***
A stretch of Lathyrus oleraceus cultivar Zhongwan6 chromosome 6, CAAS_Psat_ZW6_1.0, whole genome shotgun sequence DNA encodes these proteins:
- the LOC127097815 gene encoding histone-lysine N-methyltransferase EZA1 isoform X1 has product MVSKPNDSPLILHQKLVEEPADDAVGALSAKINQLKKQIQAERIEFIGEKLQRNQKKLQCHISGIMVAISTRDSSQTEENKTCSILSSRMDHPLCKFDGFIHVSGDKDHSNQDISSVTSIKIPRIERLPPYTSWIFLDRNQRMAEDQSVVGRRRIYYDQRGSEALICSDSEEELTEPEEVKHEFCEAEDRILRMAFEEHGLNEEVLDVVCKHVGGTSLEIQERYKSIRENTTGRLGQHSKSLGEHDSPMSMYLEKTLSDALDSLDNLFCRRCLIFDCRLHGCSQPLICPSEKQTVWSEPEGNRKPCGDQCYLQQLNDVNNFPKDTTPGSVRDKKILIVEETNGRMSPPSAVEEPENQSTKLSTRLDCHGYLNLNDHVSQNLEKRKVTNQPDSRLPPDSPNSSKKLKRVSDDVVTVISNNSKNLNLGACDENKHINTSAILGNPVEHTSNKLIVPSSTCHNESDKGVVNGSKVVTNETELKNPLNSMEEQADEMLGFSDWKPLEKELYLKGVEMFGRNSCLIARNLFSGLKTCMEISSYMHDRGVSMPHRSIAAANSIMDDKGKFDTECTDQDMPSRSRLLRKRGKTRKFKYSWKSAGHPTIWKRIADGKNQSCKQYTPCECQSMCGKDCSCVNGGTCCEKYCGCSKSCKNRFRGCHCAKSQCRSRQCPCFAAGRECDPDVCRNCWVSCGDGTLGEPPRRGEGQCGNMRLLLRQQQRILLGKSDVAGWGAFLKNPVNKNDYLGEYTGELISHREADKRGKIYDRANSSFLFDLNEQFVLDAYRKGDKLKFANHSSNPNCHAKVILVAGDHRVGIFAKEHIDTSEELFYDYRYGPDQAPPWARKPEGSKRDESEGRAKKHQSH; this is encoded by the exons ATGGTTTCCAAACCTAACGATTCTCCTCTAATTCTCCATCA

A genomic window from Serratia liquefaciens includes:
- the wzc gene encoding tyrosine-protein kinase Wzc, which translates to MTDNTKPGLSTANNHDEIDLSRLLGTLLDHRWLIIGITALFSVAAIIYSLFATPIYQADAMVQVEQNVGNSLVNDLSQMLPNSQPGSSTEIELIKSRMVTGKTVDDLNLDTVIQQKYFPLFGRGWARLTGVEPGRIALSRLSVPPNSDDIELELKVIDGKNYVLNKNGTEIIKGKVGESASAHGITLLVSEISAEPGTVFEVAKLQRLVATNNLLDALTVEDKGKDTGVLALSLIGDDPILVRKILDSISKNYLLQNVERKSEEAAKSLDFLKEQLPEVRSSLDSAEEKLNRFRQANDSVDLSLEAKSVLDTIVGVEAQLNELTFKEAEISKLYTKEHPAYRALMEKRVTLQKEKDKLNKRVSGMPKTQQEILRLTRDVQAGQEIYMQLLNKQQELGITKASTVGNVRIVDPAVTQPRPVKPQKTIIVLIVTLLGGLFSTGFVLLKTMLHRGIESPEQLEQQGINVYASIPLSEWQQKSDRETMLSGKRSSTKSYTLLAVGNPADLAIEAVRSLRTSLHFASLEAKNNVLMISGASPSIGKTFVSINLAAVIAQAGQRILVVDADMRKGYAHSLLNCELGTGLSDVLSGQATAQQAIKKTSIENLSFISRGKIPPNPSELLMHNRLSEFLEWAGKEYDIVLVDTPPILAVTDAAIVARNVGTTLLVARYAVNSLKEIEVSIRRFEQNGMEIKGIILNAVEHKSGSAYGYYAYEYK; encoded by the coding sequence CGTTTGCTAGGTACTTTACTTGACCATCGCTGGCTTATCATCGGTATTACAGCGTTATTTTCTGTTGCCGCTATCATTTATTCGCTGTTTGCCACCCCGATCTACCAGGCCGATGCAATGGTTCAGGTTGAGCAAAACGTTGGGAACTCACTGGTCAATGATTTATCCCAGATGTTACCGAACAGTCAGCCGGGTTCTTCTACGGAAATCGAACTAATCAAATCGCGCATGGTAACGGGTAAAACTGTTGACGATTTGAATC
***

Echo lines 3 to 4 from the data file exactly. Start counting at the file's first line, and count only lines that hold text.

A genomic window from Serratia liquefaciens includes:
- the wzc gene encoding tyrosine-protein kinase Wzc, which translates to MTDNTKPGLSTANNHDEIDLSRLLGTLLDHRWLIIGITALFSVAAIIYSLFATPIYQADAMVQVEQNVGNSLVNDLSQMLPNSQPGSSTEIELIKSRMVTGKTVDDLNLDTVIQQKYFPLFGRGWARLTGVEPGRIALSRLSVPPNSDDIELELKVIDGKNYVLNKNGTEIIKGKVGESASAHGITLLVSEISAEPGTVFEVAKLQRLVATNNLLDALTVEDKGKDTGVLALSLIGDDPILVRKILDSISKNYLLQNVERKSEEAAKSLDFLKEQLPEVRSSLDSAEEKLNRFRQANDSVDLSLEAKSVLDTIVGVEAQLNELTFKEAEISKLYTKEHPAYRALMEKRVTLQKEKDKLNKRVSGMPKTQQEILRLTRDVQAGQEIYMQLLNKQQELGITKASTVGNVRIVDPAVTQPRPVKPQKTIIVLIVTLLGGLFSTGFVLLKTMLHRGIESPEQLEQQGINVYASIPLSEWQQKSDRETMLSGKRSSTKSYTLLAVGNPADLAIEAVRSLRTSLHFASLEAKNNVLMISGASPSIGKTFVSINLAAVIAQAGQRILVVDADMRKGYAHSLLNCELGTGLSDVLSGQATAQQAIKKTSIENLSFISRGKIPPNPSELLMHNRLSEFLEWAGKEYDIVLVDTPPILAVTDAAIVARNVGTTLLVARYAVNSLKEIEVSIRRFEQNGMEIKGIILNAVEHKSGSAYGYYAYEYK; encoded by the coding sequence CGTTTGCTAGGTACTTTACTTGACCATCGCTGGCTTATCATCGGTATTACAGCGTTATTTTCTGTTGCCGCTATCATTTATTCGCTGTTTGCCACCCCGATCTACCAGGCCGATGCAATGGTTCAGGTTGAGCAAAACGTTGGGAACTCACTGGTCAATGATTTATCCCAGATGTTACCGAACAGTCAGCCGGGTTCTTCTACGGAAATCGAACTAATCAAATCGCGCATGGTAACGGGTAAAACTGTTGACGATTTGAATC